with 1:1 computing. There is no Wireless LAN (WLAN) deployed and the wired infrastructure
cannot be managed or monitored remotely.


In contrast, the ne
wly upgraded schools have been meticulously deployed using a standardized
template which can be replicated over many schools. This design incorporates high
-
end Cisco
Catalyst switches with a 4506 serving as the core layer2/3 switch and
aggregation point fo
r

3750
access
switches. All copper ports are Power Over Ethernet (POE) capable which will help with
possible future deployments of WLAN and Voice over IP (VoIP). The network en
vironment has
been deployed using Cisco best practices
,

is highly scalable
,

and
will clearly serve as an
excellent foundation in support of future 1:1 computing initiatives. The physical plant at these
locations was installed using excell
ent craftsmanship which is rarely seen across districts in
North Carolina. HVAC upgrades and UPS w
ere being planned at

these locations as well. The
only component missing from the new school templates is a WLAN deployment. SCS is
considering utilizing a Cisco WLAN approach s
tarting at

Gentry Middle and will deploy
wireless support as warranted.


While
the core had not been relocated to the new location, MCNC was able to look at the new
facility towards the end of the construction phase. SCS is in desperate need for a new core
location with adequate space, power, HVAC and cable infrastructure. The new fa
cility appears to
be designed with all of these requirements in mind and will serve as an excellent core. Th
e
investment being made in these
facilities will allow SCS to scale both network and server
infrastructure. As the WAN is upgraded, centralizing com
puting resources and/or virtualization
will become possible.
SCS will need to upgrade the core network infrastructure in a similar
fashion to that of the school LANs.


SCS has a good plan moving forward to support future 1:1 computing initiatives.
Assuming that
funding allows the necessary upgrades, SCS will be in fine shape from an infrastructure
perspective. SCS has

a

small, but very capable and talented staff. SCS will likely be
understaffed
after infrastructure upgrades and 1:1 implementations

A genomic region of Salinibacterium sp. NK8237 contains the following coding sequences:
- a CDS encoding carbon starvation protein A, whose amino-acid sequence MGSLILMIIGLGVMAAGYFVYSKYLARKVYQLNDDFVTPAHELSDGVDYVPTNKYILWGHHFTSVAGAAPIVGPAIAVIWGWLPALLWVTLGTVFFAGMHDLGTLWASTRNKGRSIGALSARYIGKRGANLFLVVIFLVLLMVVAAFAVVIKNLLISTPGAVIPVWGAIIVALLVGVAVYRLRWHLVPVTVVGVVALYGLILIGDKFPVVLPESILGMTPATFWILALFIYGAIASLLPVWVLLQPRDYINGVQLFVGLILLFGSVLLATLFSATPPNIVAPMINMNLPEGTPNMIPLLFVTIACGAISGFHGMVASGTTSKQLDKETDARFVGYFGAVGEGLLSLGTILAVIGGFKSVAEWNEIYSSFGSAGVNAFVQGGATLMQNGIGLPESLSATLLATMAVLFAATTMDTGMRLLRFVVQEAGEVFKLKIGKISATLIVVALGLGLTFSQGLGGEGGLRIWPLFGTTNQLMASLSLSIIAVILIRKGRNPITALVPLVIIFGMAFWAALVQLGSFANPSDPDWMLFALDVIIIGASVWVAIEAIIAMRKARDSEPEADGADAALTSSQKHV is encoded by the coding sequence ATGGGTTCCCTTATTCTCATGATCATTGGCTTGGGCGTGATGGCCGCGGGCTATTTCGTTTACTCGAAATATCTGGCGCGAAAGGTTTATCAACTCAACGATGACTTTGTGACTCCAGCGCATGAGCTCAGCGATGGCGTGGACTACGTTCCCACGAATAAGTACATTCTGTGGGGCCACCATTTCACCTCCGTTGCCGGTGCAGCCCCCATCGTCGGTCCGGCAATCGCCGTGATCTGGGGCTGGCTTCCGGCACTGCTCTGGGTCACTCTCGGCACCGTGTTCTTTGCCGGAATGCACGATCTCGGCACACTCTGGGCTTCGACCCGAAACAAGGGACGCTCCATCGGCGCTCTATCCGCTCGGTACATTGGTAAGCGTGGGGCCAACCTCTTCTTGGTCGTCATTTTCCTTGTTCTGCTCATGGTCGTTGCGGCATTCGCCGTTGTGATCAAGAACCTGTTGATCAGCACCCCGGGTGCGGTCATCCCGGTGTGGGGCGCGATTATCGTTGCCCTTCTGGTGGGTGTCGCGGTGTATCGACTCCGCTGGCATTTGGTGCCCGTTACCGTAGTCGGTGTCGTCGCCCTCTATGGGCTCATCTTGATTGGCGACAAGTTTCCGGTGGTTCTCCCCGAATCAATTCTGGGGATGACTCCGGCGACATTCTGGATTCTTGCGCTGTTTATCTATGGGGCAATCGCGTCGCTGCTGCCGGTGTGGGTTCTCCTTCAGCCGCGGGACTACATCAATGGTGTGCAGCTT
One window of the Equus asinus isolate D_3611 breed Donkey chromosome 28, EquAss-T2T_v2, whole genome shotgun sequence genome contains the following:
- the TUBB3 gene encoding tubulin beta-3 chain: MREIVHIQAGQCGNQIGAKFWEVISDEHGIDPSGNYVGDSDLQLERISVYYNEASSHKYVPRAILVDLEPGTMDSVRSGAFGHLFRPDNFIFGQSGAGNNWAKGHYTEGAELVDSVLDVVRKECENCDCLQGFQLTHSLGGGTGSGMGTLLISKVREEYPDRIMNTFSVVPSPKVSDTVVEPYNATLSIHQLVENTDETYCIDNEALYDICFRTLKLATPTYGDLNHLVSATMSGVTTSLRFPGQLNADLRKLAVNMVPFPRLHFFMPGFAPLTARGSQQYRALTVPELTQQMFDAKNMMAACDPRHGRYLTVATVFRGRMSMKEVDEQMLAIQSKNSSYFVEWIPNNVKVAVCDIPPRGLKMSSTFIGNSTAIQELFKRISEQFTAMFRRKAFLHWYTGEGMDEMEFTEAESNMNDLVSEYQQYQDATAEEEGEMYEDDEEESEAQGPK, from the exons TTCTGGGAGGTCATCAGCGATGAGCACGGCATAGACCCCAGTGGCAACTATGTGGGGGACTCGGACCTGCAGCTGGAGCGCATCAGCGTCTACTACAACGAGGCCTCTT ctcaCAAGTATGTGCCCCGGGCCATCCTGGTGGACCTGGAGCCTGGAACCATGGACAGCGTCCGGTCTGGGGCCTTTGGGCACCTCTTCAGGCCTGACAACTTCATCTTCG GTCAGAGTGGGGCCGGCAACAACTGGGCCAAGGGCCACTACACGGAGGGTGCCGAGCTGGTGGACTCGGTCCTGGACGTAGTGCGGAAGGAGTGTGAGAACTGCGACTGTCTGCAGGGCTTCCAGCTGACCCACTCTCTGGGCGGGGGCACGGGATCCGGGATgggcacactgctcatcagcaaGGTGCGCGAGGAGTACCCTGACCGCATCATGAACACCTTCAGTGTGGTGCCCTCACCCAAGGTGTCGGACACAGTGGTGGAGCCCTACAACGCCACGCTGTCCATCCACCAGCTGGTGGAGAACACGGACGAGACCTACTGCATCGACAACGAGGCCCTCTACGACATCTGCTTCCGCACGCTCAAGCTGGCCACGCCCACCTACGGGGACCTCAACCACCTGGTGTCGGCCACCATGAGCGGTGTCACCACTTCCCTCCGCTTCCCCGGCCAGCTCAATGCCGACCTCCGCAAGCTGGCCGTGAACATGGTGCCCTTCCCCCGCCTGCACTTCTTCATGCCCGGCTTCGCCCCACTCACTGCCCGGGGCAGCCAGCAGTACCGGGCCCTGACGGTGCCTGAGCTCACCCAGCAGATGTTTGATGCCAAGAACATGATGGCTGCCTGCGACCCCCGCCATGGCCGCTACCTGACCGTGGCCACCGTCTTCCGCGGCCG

.
Funding for additional staff should be
included with infrastructure growth.


Moving forward, MCNC has a few recommendations regarding the new design templates. It may
be possible to reduce some infrastructure costs associated with the new deployments depen
ding
on the requirements for wired vs. wireless infrastructure. MCNC is available to assist with any
design
changes as needed. In addition, MCNC is available to assist with the WLAN deployment
with planning, design and deployment. MCNC will assist SCS re
-
c
haracterize the network
(throughput, latency and packet loss) after the WAN migration and core relocation as planned.








Page
5




2

Data Collection and Testing Process Summary


Data collection and testing focused in three key areas as follows:


Physical
-
layer analy
sis:

1.

Physical inventory of all network infrastructure and LAN cabling

2.

Automated network discovery and mapping using SolarWinds LANsurveyor

3.

Packet capture and analysis at the core switch at each school using Wireshark
-

the
physical layers was inspected by
capturing packets at each location and anal
yzed for
problems and anomalies

4.

Analysis of switch logs and port errors.


Configuration analysis:

1.

Analysis of core switch configurations


configurations compared against best practices
published by major switch

manufactures.


Network Performance analysis:

1.

Network utilization analysis


examine network utilization for WAN and Internet access
connections using Cacti for WAN connections.

2.

Network latency analysis


examine network latency across the WAN using Smoke
Ping

3.

Throughput analysis


examine link and end
-
to
-
end throughput using the Network
Diagnostic Tool (NDT) developed by I2.






Page
6




3

Results and Observations


A detailed list of specific areas observed and noted results can be found in the Network Check
List (Appendix
A
).



3.1

Design/Configuration






Figure 3.1
:
SCS

High Level Topology


Metro Ethernet Aggregation

The
Surry

County

Schools

(
SCS
) network
environment is a star topology with

the
Central Office
(CO)

serving as the center and
19
other locations
at the ed
ge.
At the time of the assessment,
connectivity was
provided by Surry Telephone Membership Corporation (STMC)
via 45Mbps
Metro Ethernet links,

T1 circuits or managed VPN
.
The 45Mbps schools are connected via fiber


Page
7




and were in the midst of being upgraded to 100Mbps during the assessment.
Flat Rock, currently
connected via T1, will be migrated to a fiber connection in the near future.
The WAN is r
outed
and managed by
STMC, including the ATI 8624 in the CO serving as the core router.


Internet Access

MCNC provides connectivity to the Internet through the 100Mbps NCREN connection
. MCNC
has provided
SCS

the public address space of
152.26.7.0/27

for I
nternet access. In addition,
MCNC address space was also provided to support SCS video conferencing needs. The address
space dedicated to video conferencing is
152.26.241.0/28
.


Core Environment

At the time of the assessment, the network core was located
at the CO. A new facility was being
constructed which included data center space dedicated to server and network infrastructure. The
core will be relocated to this location upon completion.
The existing room housing core
infrastructure house obvious challe
nges with space, HVAC and power. SCS is clearly on the
right path with a pending move of the core to a new location.


The core router is an ATI 8624 managed by STMC. Static routes are
configured at this router for
WAN connectivity, while school CPE routers

are defaulting back to the core. The ATI 8624 also
provides connectivity for the CO LAN. The LAN switching of the core consists of the ATI 8624